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Updated: January 10, 2014 17:58 IST

Vaulting growth in the housing loan book

K.A. MARTIN
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The housing loan segment is marked by banks and financial institutions offering ‘plain-vanilla amortisation home loans with relatively short maturities.’ Photo: V. Raju
The Hindu The housing loan segment is marked by banks and financial institutions offering ‘plain-vanilla amortisation home loans with relatively short maturities.’ Photo: V. Raju

The size of the housing loan segment leapt by a whopping 1,605 per cent from 2000 to 2013, says a National Housing Bank report.

India’s housing sector, as reflected in the quality and quantity of its housing loan segment, has transformed itself substantially over the past quarter century, the last 13 years of the period having registered vaulting growth, says a report by the National Housing Bank.

Though the housing loan segment is marked by banks and financial institutions offering “plain-vanilla amortisation home loans with relatively short maturities,” “there has been a veritable revolution in housing finance in India,” said the report pointing out that the size of the housing loan segment leapt 1,605 per cent from 2000 to 2013.

Outstanding housing loans in the country stood at Rs. 43,850 crore in March 2000, with housing finance companies accounting for Rs. 25,326 crore and scheduled commercial banks Rs. 18,524 crore. However, the figures jumped to a total of Rs. 7,47,911 crore by the end of March 2013, with the finance companies accounting for Rs. 2,85,711 crore and the banks for Rs. 4,62,200 crore.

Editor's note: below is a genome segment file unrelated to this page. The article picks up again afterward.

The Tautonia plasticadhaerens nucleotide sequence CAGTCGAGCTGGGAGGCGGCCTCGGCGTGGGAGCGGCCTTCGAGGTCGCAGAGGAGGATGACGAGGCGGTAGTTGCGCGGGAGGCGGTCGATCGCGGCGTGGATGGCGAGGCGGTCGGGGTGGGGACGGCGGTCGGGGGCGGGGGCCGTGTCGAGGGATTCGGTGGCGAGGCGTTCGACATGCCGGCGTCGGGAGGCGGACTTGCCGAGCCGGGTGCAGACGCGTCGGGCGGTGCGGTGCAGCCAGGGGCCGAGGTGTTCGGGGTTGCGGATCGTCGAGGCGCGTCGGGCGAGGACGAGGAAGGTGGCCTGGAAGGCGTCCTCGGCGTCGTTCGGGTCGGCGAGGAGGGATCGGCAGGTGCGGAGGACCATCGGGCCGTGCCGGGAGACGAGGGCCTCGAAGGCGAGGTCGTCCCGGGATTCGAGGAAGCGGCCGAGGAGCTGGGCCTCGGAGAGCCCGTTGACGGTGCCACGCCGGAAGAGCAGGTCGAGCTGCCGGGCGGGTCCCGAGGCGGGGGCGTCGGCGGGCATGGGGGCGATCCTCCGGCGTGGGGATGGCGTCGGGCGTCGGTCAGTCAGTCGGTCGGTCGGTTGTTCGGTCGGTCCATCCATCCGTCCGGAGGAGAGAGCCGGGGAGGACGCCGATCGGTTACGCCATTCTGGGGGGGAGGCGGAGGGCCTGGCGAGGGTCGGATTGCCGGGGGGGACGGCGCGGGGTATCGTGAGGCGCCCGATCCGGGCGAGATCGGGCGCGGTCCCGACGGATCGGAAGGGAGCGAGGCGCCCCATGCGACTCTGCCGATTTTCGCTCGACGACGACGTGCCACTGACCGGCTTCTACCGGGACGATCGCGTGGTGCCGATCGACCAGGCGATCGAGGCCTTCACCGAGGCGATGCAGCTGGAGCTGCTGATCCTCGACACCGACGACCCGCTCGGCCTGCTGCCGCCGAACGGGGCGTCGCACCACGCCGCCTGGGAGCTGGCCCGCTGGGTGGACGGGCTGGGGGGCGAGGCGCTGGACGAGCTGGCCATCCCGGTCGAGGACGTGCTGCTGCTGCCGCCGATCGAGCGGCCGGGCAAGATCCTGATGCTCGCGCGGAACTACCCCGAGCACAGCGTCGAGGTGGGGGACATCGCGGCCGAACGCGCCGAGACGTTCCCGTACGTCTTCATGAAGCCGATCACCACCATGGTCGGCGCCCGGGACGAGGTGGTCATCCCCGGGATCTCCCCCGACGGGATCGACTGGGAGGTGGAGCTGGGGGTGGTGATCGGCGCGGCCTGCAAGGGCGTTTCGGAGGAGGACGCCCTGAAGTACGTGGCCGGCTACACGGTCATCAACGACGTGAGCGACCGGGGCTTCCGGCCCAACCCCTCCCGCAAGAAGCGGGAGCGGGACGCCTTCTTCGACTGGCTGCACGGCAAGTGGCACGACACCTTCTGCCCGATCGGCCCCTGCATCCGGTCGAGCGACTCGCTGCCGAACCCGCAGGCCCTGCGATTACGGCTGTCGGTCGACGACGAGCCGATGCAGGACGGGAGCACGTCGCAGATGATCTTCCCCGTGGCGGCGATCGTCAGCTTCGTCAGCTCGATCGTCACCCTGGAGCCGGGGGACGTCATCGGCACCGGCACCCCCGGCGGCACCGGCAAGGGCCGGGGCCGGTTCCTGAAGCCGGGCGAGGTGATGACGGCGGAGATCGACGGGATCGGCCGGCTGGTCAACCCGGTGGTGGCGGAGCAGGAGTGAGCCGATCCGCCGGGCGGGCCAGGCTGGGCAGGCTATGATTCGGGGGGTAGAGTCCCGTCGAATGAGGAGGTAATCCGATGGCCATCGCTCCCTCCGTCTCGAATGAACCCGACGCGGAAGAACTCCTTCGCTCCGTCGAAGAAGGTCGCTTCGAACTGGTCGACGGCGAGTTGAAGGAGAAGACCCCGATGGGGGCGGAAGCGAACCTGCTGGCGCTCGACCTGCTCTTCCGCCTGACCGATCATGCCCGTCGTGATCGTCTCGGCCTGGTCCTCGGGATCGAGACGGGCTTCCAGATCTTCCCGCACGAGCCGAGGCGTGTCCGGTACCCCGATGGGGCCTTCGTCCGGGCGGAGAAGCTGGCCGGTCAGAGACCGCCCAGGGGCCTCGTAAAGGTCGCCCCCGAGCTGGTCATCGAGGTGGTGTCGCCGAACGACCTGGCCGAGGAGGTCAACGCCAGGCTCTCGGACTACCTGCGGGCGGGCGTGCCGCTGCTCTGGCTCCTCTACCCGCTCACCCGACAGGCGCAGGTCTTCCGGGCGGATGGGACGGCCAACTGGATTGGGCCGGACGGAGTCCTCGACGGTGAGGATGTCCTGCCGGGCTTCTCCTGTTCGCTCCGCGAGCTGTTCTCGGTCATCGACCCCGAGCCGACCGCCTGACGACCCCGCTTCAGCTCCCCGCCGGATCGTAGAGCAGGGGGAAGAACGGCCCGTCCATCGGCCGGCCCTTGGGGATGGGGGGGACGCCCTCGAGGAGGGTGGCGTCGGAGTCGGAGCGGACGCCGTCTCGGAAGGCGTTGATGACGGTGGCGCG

The report said that more than 80 per cent of the economically weaker and low-income group had no access to institutional finance largely because of a lack of clear title deeds and employment of the members of these groups in the informal sector.

Poor access

Poor access to institutional finance for the economically weaker sections contrasts with the rapid growth in the number of housing finance institutions in the country to the current level of 57 from their negligible numbers in the 1990s, the report said.

Quality of loans

The quality of home loans in India, with its low level of non-performing assets (NPAs), is a “distinguishing” feature, the report said.

The gross NPA level for housing finance companies is less than one per cent. It is less than two per cent for commercial banks. Among the housing loan NPAs for commercial banks, higher levels are observed in small-size loans. This could be attributed to the low level and irregular income, the report said.

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